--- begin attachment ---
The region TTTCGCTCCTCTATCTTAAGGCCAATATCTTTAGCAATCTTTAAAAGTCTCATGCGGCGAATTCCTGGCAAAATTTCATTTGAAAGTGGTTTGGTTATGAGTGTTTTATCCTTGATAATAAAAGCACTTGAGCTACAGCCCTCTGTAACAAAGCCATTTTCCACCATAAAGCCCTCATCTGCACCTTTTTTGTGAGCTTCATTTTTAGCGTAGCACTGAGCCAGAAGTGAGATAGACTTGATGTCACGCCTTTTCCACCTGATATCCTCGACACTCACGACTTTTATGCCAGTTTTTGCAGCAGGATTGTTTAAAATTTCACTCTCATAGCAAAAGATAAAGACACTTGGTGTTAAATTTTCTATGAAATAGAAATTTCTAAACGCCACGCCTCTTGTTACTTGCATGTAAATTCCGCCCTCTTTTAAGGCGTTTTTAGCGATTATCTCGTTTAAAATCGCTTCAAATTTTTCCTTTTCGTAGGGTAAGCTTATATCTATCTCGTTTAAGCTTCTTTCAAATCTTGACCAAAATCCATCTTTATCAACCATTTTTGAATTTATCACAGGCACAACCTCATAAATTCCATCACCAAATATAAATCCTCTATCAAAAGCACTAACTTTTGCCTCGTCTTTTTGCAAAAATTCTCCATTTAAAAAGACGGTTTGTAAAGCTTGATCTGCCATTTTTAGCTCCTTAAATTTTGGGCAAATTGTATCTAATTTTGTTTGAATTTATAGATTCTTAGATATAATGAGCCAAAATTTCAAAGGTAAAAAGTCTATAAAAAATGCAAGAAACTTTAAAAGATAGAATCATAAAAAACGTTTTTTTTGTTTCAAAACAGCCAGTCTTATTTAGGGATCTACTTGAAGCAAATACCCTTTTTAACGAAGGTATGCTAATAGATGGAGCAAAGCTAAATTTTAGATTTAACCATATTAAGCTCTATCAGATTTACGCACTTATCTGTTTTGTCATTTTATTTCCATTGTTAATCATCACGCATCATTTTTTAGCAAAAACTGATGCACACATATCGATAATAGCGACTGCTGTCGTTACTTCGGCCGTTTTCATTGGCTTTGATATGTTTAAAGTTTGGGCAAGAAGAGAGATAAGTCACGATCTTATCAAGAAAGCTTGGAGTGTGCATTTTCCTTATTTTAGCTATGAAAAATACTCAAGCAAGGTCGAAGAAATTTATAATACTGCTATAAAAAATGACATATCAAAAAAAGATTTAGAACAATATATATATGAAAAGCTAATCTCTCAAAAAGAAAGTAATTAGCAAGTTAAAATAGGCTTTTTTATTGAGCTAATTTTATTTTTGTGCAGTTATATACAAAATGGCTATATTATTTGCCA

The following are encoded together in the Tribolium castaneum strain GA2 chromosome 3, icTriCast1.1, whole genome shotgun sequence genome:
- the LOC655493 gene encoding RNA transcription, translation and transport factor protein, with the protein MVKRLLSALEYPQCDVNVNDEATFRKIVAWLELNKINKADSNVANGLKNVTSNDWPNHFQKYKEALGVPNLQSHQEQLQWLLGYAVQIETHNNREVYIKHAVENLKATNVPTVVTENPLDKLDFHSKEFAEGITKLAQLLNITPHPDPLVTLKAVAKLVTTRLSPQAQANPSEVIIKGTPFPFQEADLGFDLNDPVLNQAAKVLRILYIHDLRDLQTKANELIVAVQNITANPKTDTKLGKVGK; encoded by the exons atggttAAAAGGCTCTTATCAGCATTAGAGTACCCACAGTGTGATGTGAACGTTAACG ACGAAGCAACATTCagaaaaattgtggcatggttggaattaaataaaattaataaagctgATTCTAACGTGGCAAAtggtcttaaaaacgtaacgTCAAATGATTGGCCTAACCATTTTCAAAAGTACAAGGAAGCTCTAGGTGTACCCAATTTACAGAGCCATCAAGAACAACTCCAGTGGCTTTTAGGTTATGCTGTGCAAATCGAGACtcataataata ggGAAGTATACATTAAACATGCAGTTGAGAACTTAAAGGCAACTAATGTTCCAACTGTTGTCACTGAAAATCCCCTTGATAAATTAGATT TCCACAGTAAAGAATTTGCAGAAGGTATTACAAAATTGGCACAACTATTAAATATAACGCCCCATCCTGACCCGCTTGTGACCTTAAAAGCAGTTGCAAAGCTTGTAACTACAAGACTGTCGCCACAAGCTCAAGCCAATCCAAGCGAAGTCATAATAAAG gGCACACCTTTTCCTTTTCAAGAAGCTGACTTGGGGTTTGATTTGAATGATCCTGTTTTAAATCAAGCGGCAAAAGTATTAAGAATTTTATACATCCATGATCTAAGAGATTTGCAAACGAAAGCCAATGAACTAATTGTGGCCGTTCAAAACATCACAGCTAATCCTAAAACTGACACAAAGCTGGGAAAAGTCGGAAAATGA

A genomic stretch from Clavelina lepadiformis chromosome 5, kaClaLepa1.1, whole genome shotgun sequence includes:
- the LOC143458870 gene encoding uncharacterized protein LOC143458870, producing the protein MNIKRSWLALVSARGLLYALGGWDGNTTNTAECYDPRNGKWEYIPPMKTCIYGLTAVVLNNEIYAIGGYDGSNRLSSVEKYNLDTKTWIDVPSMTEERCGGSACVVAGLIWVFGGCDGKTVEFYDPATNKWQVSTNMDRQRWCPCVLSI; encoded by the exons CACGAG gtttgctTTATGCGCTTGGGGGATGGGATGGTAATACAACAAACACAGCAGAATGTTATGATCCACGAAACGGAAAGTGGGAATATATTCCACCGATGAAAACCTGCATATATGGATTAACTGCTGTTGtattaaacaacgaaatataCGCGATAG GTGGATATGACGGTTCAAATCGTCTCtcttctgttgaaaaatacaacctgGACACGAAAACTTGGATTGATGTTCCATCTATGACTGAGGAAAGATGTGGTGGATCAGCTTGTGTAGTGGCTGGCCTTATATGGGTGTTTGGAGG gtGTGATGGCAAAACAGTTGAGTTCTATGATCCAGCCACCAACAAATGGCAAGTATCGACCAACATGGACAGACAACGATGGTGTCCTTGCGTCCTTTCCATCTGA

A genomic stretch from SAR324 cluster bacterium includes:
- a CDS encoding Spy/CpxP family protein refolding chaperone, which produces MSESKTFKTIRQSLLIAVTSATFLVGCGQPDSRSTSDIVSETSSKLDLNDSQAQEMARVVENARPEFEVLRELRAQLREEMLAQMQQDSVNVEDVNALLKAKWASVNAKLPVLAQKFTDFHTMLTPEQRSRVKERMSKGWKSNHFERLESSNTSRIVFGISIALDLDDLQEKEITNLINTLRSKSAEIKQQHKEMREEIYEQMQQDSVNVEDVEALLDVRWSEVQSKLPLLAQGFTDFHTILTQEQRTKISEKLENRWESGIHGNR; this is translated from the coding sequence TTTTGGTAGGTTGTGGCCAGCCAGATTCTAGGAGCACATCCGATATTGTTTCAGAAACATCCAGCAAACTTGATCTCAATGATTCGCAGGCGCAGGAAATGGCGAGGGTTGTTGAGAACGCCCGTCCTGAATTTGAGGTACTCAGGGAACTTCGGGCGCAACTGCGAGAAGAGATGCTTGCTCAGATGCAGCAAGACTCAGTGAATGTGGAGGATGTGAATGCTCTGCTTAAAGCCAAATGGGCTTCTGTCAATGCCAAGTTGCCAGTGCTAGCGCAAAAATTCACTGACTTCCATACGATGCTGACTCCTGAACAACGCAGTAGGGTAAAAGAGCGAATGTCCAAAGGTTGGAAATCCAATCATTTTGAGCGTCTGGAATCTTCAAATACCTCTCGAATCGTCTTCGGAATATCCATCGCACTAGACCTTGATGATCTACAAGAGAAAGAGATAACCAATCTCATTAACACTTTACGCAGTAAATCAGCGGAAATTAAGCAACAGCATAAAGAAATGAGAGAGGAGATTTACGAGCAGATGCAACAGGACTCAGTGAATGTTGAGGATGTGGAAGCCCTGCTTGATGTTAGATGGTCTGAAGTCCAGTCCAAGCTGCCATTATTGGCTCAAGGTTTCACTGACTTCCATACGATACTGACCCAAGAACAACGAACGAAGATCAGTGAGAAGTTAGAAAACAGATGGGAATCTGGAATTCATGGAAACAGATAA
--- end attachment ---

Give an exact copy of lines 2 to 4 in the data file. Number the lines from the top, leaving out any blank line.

The following are encoded together in the Tribolium castaneum strain GA2 chromosome 3, icTriCast1.1, whole genome shotgun sequence genome:
- the LOC655493 gene encoding RNA transcription, translation and transport factor protein, with the protein MVKRLLSALEYPQCDVNVNDEATFRKIVAWLELNKINKADSNVANGLKNVTSNDWPNHFQKYKEALGVPNLQSHQEQLQWLLGYAVQIETHNNREVYIKHAVENLKATNVPTVVTENPLDKLDFHSKEFAEGITKLAQLLNITPHPDPLVTLKAVAKLVTTRLSPQAQANPSEVIIKGTPFPFQEADLGFDLNDPVLNQAAKVLRILYIHDLRDLQTKANELIVAVQNITANPKTDTKLGKVGK; encoded by the exons atggttAAAAGGCTCTTATCAGCATTAGAGTACCCACAGTGTGATGTGAACGTTAACG ACGAAGCAACATTCagaaaaattgtggcatggttggaattaaataaaattaataaagctgATTCTAACGTGGCAAAtggtcttaaaaacgtaacgTCAAATGATTGGCCTAACCATTTTCAAAAGTACAAGGAAGCTCTAGGTGTACCCAATTTACAGAGCCATCAAGAACAACTCCAGTGGCTTTTAGGTTATGCTGTGCAAATCGAGACtcataataata ggGAAGTATACATTAAACATGCAGTTGAGAACTTAAAGGCAACTAATGTTCCAACTGTTGTCACTGAAAATCCCCTTGATAAATTAGATT TCCACAGTAAAGAATTTGCAGAAGGTATTACAAAATTGGCACAACTATTAAATATAACGCCCCATCCTGACCCGCTTGTGACCTTAAAAGCAGTTGCAAAGCTTGTAACTACAAGACTGTCGCCACAAGCTCAAGCCAATCCAAGCGAAGTCATAATAAAG gGCACACCTTTTCCTTTTCAAGAAGCTGACTTGGGGTTTGATTTGAATGATCCTGTTTTAAATCAAGCGGCAAAAGTATTAAGAATTTTATACATCCATGATCTAAGAGATTTGCAAACGAAAGCCAATGAACTAATTGTGGCCGTTCAAAACATCACAGCTAATCCTAAAACTGACACAAAGCTGGGAAAAGTCGGAAAATGA

A genomic stretch from Clavelina lepadiformis chromosome 5, kaClaLepa1.1, whole genome shotgun sequence includes: